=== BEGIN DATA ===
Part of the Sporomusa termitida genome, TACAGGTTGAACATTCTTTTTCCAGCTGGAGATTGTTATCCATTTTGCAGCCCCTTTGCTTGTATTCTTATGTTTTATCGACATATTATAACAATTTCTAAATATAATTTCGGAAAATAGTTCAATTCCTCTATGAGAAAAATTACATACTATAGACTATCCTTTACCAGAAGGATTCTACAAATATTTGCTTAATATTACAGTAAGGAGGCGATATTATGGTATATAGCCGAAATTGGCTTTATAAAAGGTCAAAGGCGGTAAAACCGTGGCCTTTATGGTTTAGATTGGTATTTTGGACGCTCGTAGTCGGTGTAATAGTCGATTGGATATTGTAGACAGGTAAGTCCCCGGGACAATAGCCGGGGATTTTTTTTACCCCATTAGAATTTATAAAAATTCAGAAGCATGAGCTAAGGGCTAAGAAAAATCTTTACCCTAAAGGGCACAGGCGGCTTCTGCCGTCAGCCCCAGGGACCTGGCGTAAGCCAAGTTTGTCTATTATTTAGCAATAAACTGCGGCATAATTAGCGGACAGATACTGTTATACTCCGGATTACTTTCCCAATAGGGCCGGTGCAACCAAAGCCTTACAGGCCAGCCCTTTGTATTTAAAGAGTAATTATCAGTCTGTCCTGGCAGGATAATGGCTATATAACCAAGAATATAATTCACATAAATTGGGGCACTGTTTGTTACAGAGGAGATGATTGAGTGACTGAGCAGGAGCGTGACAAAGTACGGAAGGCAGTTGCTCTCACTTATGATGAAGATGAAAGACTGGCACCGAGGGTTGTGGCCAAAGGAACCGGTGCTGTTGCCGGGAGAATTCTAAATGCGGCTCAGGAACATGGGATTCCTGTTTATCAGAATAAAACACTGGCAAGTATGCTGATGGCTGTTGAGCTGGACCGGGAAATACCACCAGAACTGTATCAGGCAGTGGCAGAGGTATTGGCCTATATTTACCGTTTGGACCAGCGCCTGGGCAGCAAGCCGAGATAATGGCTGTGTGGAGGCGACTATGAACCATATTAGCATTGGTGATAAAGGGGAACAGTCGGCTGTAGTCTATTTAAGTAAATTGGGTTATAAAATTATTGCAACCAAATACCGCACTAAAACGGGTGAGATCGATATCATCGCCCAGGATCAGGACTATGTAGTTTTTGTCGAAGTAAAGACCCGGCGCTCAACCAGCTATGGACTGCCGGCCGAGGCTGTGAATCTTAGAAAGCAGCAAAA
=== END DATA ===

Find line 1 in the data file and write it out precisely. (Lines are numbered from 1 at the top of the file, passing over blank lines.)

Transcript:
Part of the Sporomusa termitida genome, TACAGGTTGAACATTCTTTTTCCAGCTGGAGATTGTTATCCATTTTGCAGCCCCTTTGCTTGTATTCTTATGTTTTATCGACATATTATAACAATTTCTAAATATAATTTCGGAAAATAGTTCAATTCCTCTATGAGAAAAATTACATACTATAGACTATCCTTTACCAGAAGGATTCTACAAATATTTGCTTAATATTACAGTAAGGAGGCGATATTATGGTATATAGCCGAAATTGGCTTTATAAAAGGTCAAAGGCGGTAAAACCGTGGCCTTTATGGTTTAGATTGGTATTTTGGACGCTCGTAGTCGGTGTAATAGTCGATTGGATATTGTAGACAGGTAAGTCCCCGGGACAATAGCCGGGGATTTTTTTTACCCCATTAGAATTTATAAAAATTCAGAAGCATGAGCTAAGGGCTAAGAAAAATCTTTACCCTAAAGGGCACAGGCGGCTTCTGCCGTCAGCCCCAGGGACCTGGCGTAAGCCAAGTTTGTCTATTATTTAGCAATAAACTGCGGCATAATTAGCGGACAGATACTGTTATACTCCGGATTACTTTCCCAATAGGGCCGGTGCAACCAAAGCCTTACAGGCCAGCCCTTTGTATTTAAAGAGTAATTATCAGTCTGTCCTGGCAGGATAATGGCTATATAACCAAGAATATAATTCACATAAATTGGGGCACTGTTTGTTACAGAGGAGATGATTGAGTGACTGAGCAGGAGCGTGACAAAGTACGGAAGGCAGTTGCTCTCACTTATGATGAAGATGAAAGACTGGCACCGAGGGTTGTGGCCAAAGGAACCGGTGCTGTTGCCGGGAGAATTCTAAATGCGGCTCAGGAACATGGGATTCCTGTTTATCAGAATAAAACACTGGCAAGTATGCTGATGGCTGTTGAGCTGGACCGGGAAATACCACCAGAACTGTATCAGGCAGTGGCAGAGGTATTGGCCTATATTTACCGTTTGGACCAGCGCCTGGGCAGCAAGCCGAGATAATGGCTGTGTGGAGGCGACTATGAACCATATTAGCATTGGTGATAAAGGGGAACAGTCGGCTGTAGTCTATTTAAGTAAATTGGGTTATAAAATTATTGCAACCAAATACCGCACTAAAACGGGTGAGATCGATATCATCGCCCAGGATCAGGACTATGTAGTTTTTGTCGAAGTAAAGACCCGGCGCTCAACCAGCTATGGACTGCCGGCCGAGGCTGTGAATCTTAGAAAGCAGCAAAA